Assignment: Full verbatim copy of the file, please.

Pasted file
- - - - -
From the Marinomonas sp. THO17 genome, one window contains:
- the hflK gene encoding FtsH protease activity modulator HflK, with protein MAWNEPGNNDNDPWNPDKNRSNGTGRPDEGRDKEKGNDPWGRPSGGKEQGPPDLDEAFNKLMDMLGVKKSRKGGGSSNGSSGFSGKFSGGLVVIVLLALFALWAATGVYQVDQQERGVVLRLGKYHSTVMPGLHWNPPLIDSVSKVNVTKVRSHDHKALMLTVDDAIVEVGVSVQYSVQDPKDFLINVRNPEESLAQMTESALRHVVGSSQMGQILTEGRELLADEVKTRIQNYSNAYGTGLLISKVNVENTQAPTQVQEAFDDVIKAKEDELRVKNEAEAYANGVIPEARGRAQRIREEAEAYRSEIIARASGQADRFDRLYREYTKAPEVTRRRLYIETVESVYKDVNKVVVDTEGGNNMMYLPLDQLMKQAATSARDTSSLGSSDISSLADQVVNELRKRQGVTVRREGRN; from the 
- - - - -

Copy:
From the Marinomonas sp. THO17 genome, one window contains:
- the hflK gene encoding FtsH protease activity modulator HflK, with protein MAWNEPGNNDNDPWNPDKNRSNGTGRPDEGRDKEKGNDPWGRPSGGKEQGPPDLDEAFNKLMDMLGVKKSRKGGGSSNGSSGFSGKFSGGLVVIVLLALFALWAATGVYQVDQQERGVVLRLGKYHSTVMPGLHWNPPLIDSVSKVNVTKVRSHDHKALMLTVDDAIVEVGVSVQYSVQDPKDFLINVRNPEESLAQMTESALRHVVGSSQMGQILTEGRELLADEVKTRIQNYSNAYGTGLLISKVNVENTQAPTQVQEAFDDVIKAKEDELRVKNEAEAYANGVIPEARGRAQRIREEAEAYRSEIIARASGQADRFDRLYREYTKAPEVTRRRLYIETVESVYKDVNKVVVDTEGGNNMMYLPLDQLMKQAATSARDTSSLGSSDISSLADQVVNELRKRQGVTVRREGRN; from the 